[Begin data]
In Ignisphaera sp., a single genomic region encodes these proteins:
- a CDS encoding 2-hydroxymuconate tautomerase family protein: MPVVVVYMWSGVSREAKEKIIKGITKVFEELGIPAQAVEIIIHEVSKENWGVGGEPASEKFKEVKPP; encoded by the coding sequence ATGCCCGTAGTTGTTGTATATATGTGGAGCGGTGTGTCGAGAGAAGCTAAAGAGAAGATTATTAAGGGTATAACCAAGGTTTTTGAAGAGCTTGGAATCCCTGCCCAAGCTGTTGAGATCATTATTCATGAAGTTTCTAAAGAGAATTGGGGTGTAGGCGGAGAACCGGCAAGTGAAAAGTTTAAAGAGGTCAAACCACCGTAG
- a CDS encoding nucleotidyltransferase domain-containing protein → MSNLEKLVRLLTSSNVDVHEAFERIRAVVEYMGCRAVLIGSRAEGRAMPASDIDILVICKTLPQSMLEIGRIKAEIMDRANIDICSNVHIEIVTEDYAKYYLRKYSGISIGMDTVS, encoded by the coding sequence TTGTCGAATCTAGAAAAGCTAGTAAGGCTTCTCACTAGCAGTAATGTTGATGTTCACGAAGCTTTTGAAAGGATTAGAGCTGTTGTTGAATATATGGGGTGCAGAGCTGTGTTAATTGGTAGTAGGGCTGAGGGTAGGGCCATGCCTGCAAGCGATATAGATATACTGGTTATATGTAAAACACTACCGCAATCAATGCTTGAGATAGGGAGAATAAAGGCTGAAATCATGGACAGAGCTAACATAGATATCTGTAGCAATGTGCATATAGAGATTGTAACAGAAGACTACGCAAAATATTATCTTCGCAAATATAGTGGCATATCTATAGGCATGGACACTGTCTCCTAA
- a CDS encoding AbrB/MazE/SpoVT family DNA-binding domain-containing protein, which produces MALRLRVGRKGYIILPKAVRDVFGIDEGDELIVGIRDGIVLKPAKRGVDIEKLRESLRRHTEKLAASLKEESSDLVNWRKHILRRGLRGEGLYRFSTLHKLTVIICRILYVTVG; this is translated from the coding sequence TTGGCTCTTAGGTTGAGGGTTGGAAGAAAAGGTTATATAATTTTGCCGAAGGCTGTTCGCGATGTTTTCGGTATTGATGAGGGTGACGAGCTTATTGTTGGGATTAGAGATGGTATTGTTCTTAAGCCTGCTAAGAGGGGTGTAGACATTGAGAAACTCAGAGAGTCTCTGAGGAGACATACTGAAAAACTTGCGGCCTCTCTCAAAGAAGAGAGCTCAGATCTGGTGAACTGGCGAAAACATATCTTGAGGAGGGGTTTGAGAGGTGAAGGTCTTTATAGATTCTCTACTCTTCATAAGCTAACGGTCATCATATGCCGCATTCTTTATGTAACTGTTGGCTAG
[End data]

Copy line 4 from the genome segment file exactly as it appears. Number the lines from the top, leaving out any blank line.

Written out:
- a CDS encoding AbrB/MazE/SpoVT family DNA-binding domain-containing protein, which produces MALRLRVGRKGYIILPKAVRDVFGIDEGDELIVGIRDGIVLKPAKRGVDIEKLRESLRRHTEKLAASLKEESSDLVNWRKHILRRGLRGEGLYRFSTLHKLTVIICRILYVTVG; this is translated from the coding sequence TTGGCTCTTAGGTTGAGGGTTGGAAGAAAAGGTTATATAATTTTGCCGAAGGCTGTTCGCGATGTTTTCGGTATTGATGAGGGTGACGAGCTTATTGTTGGGATTAGAGATGGTATTGTTCTTAAGCCTGCTAAGAGGGGTGTAGACATTGAGAAACTCAGAGAGTCTCTGAGGAGACATACTGAAAAACTTGCGGCCTCTCTCAAAGAAGAGAGCTCAGATCTGGTGAACTGGCGAAAACATATCTTGAGGAGGGGTTTGAGAGGTGAAGGTCTTTATAGATTCTCTACTCTTCATAAGCTAACGGTCATCATATGCCGCATTCTTTATGTAACTGTTGGCTAG